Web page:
capsule review

Note Taker for iPhone

At a Glance
  • Generic Company Place Holder Note Taker

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  • Generic Company Place Holder Note Taker Lite

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When it comes to taking notes with your iPhone or iPod touch, you’re generally restricted to using your mobile device’s on-screen keyboard. But Software Garden offers an alternative in the form of Dan Bricklin’s Note Taker. The $2 app lets you jot down handwritten notes.

The biggest hurdle to overcome with handwriting on the iPhone screen is the device’s lack of screen real estate. Using a stylus is usually out of the question, and nobody can reasonably use the iPhone’s screen for a whole handwritten note. So Software Garden developed a solution that involves a zoomed-in workaround.

Write It Down: The black ink in Note Taker shows you the entire note you’re composing on the screen of your iPhone or iPod touch. The red ink shows the portion of the note that you’re currently writing.

A typical note workspace consists of two layers, represented by black and red ink. The black ink is smaller, and represents the whole note. While this text can be edited directly, it is much easier (and recommended) to use the red ink layer. This layer is the “zoomed-in” portion of the note, in which you can freely write.

In the background, the red text is added to the note as smaller black text, which makes up the whole note. In essence, you are directly editing pieces of an entire note. The direct edits are red, while the entire note appears in black.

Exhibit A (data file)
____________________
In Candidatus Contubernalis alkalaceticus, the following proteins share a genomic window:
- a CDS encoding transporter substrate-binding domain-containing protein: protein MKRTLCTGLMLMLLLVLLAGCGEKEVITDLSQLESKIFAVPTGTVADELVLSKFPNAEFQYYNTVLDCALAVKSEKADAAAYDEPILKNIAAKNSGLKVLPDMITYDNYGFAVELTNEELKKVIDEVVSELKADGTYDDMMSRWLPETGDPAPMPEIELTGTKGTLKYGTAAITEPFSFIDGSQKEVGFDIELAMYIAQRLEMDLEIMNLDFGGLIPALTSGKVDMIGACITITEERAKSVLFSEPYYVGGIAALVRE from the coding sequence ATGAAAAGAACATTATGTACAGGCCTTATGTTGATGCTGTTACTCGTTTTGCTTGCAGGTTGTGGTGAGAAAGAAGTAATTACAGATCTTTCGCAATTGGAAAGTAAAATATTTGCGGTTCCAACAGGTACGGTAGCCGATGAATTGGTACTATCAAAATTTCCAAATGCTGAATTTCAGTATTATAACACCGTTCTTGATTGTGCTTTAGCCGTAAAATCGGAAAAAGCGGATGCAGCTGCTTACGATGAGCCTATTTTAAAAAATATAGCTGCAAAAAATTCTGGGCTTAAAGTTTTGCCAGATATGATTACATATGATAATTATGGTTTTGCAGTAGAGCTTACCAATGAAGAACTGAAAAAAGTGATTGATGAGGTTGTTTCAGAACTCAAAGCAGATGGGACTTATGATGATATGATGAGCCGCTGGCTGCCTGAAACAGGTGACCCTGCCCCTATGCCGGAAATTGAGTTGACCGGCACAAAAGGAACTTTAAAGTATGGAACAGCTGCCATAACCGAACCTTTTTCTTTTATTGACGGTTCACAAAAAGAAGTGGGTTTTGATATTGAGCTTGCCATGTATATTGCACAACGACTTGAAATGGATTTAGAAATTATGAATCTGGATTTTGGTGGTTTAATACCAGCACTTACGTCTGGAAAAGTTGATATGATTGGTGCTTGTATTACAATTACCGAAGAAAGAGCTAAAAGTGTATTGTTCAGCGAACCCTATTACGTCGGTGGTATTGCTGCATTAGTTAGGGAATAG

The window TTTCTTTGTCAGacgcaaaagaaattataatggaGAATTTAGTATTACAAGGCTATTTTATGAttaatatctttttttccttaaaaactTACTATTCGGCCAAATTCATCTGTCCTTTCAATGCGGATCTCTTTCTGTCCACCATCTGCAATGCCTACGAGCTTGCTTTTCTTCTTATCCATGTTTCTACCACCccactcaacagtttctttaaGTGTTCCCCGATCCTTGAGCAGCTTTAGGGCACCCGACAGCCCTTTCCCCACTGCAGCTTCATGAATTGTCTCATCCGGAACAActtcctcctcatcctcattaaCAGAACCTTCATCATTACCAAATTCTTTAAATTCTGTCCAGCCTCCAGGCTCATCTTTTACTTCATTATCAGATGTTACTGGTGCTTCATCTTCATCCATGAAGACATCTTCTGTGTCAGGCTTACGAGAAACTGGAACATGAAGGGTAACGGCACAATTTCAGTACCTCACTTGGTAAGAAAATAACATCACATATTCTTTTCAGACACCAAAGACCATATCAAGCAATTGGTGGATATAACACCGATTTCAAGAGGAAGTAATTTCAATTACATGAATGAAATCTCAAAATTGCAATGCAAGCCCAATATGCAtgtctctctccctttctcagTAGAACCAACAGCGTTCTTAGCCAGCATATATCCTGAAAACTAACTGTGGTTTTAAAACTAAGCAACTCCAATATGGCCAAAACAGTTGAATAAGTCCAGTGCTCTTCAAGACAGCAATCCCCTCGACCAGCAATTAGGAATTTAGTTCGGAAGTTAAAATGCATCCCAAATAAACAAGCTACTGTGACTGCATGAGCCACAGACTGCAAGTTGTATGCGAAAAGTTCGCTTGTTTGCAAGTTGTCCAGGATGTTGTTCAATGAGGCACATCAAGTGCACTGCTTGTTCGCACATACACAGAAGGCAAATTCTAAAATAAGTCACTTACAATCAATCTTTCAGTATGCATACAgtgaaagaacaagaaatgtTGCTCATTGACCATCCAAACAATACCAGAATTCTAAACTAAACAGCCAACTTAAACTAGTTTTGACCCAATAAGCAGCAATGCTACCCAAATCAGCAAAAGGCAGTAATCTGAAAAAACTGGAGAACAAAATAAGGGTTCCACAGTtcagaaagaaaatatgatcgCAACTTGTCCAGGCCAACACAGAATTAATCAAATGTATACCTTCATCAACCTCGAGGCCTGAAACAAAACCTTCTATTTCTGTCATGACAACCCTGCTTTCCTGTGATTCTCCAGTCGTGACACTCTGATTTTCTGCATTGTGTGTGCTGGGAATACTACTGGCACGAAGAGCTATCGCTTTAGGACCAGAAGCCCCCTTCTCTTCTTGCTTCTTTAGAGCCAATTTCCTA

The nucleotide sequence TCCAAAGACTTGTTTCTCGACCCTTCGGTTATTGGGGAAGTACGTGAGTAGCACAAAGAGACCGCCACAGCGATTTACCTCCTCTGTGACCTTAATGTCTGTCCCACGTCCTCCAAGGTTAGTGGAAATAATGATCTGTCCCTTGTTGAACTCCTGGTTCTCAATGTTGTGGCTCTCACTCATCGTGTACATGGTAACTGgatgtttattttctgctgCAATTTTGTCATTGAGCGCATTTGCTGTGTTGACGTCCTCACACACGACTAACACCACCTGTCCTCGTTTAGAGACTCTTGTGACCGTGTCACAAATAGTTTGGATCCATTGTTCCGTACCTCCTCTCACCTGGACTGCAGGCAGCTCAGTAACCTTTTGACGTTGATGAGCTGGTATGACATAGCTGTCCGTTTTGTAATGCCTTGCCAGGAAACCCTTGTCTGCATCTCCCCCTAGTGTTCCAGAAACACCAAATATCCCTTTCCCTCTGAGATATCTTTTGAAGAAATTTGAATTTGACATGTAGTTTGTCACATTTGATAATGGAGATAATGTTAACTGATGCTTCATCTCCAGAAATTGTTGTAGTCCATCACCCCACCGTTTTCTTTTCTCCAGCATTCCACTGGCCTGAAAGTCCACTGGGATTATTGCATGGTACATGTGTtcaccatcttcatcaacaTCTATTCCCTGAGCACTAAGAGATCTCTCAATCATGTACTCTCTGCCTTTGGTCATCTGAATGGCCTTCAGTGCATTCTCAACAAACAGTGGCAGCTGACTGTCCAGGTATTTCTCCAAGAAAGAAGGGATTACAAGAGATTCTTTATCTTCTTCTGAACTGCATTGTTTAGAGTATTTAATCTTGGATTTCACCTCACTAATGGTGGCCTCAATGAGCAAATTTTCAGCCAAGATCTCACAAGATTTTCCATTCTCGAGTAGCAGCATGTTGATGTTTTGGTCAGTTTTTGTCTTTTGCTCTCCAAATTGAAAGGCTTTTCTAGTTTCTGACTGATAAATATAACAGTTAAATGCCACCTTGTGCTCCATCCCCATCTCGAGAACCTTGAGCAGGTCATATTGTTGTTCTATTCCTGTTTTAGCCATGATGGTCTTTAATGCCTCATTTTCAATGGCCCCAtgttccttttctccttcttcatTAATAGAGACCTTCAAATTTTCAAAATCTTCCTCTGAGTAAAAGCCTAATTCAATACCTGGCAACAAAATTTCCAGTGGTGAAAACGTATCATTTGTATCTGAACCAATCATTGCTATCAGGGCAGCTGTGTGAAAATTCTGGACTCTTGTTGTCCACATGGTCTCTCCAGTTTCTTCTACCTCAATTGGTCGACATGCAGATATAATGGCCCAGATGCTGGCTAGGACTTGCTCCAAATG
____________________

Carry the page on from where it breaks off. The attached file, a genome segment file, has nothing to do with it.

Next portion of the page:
Of course, manually navigating throughout the note to write something quickly would be an atrocious hassle, and while you can manually advance up or down across a note, Software Garden has luckily built in an automatic advance that works beautifully.

You can customize the red ink layer, modifying the size of the whole note you are editing. For instance, you can either choose to write line by line, two lines at a time, or simply write on the whole note in black ink. You also have an eraser function at your disposal, which allows you to either erase the red or black inks.

Note Taker provides two options for note backgrounds—lined and blank. You also have the ability to write in portrait or landscape mode and choose between various interface themes. Getting data out of the app is, for the most part, fluid. You can either export the note to your photos, e-mail it as a JPEG, or transcribe it in a text box for exporting to the Address Book or copying and pasting.

Using Dan Bricklin’s Note Taker is a beautiful experience, as the app is a brilliant workaround to a formerly sticky situation. More important, it works like a charm. That said, some might question the app’s practicality and usefulness. If you prefer scribbling notes out on post-it notes or notecards, Note Taker is a much more elegant way to store your thoughts. If you’re used to accessing notes via your computer and iPhone, manipulating that text over time, Note Taker isn’t going to easily fit into your workflow, unless you feel like transcribing text by hand.

If you’re interested in experimenting with Dan Bricklin’s Note Taker, but don’t want to lay down the cash for the full version, you can try the restricted Note Taker Lite for free. All of the features, including the red and black ink layers, automatic advance, and more, are available in Note Taker Lite. However, you can only create four notes; any more, and you need to upgrade to the full version.

I found Dan Bricklin’s Note Taker fascinating and a joy to use. However, it hasn’t replaced Evernote or Simplenote for my everyday note-taking needs, though the app fits well with my personal needs, workflow, and preferences. With a free version able to try, you have every reason to give Note Taker a try-out. Perhaps, like me, you’ll find the full-featured version to be a steal.

[John Fuller is a freelance designer and writer from Texas.]

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At a Glance
  • Generic Company Place Holder Note Taker

    Macworld Rating
  • Generic Company Place Holder Note Taker Lite

    Macworld Rating
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